Academic journal article Policy Review

America's Queen of Torts: The Long Arm of Texas Law

Academic journal article Policy Review

America's Queen of Torts: The Long Arm of Texas Law

Article excerpt

All across America people trying to do business are being victimized by frivolous lawsuits and civil judgments that have no relation to elementary principles of justice. President Bush has pledged to make reform of the legal system one of his principal objectives of his second term if he is re-elected. One need look no further than the president's own state of Texas to discover a tort crisis of epic proportions.

Texans have traditionally regarded their state as an entrepreneurial center. Today, however, litigation is the largest growth industry in the Lone Star State. Lawyers and courts have turned Texas from one of the nation's most attractive business climates into a litigation war zone from which major corporations are fleeing.

Texas has become America's "Queen of Torts" through a bizarre array of pro-plaintiff decisions handed down over the last 15 years by the Texas courts. The National Center for State Courts reports a 70 percent increase in the yearly number of Texas tort filings between 1981 and 1989. Home to 6.7 percent of the U.S. population, Texas now accounts for 10.3 percent of all major product liability suits, according to the American Insurance Association--some 50 percent more than the national average. The litigious environment takes a heavy toll on Texas employers and the workers who depend on them. A burgeoning injured-worker litigation industry has pushed workmen's compensation insurance to three times the national average. Meanwhile, thousands of manufacturers are considering pulling out of Texas because of the state's liability laws. Ray Perryman, an economist at Baylor University, recently estimated that "liability costs" have contributed to the layoffs of some 30,000 Texas workers. He also wrote that 3,300 manufacturers employing a total of 340,000 Texans were considering stopping all manufacturing operations in the state because of concern over legal liability.

Boys Named Sue

A horrible accident in September 1989 illustrates litigiousness run amok in Texas. A soft-drink truck in the town of Alton ran a stop sign and rammed a school bus broadside, sending it skidding into a gravel pit with 12 feet of water. Twenty-one of the 81 children on the bus were killed in the tragedy.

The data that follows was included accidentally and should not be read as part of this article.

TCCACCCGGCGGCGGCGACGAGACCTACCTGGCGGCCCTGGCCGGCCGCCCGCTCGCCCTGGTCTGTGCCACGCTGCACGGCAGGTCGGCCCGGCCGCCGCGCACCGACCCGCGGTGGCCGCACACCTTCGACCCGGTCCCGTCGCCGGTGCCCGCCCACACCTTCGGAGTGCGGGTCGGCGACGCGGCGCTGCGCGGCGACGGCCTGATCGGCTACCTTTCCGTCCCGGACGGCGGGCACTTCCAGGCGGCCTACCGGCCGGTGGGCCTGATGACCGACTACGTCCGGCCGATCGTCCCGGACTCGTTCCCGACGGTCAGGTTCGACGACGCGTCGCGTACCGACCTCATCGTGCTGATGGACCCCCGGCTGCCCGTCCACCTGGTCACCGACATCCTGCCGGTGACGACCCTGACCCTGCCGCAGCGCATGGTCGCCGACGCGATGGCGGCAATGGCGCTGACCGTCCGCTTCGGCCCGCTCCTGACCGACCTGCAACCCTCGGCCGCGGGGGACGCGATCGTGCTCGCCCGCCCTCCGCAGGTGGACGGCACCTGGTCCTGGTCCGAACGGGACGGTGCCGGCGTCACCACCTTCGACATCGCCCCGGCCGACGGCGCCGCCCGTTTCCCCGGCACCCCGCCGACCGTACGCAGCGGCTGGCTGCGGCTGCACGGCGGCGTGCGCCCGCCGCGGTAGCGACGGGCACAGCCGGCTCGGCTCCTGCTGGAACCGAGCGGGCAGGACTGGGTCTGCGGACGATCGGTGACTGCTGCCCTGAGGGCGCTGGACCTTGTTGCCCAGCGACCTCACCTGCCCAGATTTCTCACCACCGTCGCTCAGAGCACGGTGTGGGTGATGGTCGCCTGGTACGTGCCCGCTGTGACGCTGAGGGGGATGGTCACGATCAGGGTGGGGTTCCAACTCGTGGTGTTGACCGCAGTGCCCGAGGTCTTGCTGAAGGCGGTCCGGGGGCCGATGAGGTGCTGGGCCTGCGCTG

Even before all the bodies had been recovered, a barrage of lawyers descended on Alton and began to solicit business from grieving parents at the hospital, during wakes, and through the mail. Ambulance-chasing is not uncommon in America; what made the case unusual is that claims by the children's families represented only a fraction of the more than 100 suits filed. The plaintiffs included the truck driver, several rescuers, and at least one bystander who sued for the emotional distress he suffered from simply watching the 14-hour rescue. Seven volunteer firefighters filed a lawsuit related to the rescue in March 1992, citing mental anguish and physical injuries. Another plaintiff, a police officer, was persuaded to drop his case after his chief pointed out that his only duty had been serving Gatorade at the rescue site.

Alton is not alone. Two hours south of Houston lies Bay City, the unofficial litigation capital of the United States. The Matagorda County courthouse in Bay City offers lawyers the enviable combination of Texas's lenient liability statutes and an almost totally pro-plaintiff jury pool. Matagorda County juries have produced some of the largest jury-awarded settlements on record. In December 1984, one of these juries attracted national attention by awarding $8.5 million to a rancher for the loss of his prized Santa Gertrudis bull, "Superman." The animal died from a reaction to an insecticide applied in clear contradiction of the instructions. Unfortunately, the Mexican workers could not read the label's English-language warning against using the chemical undiluted. The jury ordered the insecticide's manufacturer to pay $1.5 million to cover the bull's value, and another $7 million in punitive damages. …

Search by... Author
Show... All Results Primary Sources Peer-reviewed


An unknown error has occurred. Please click the button below to reload the page. If the problem persists, please try again in a little while.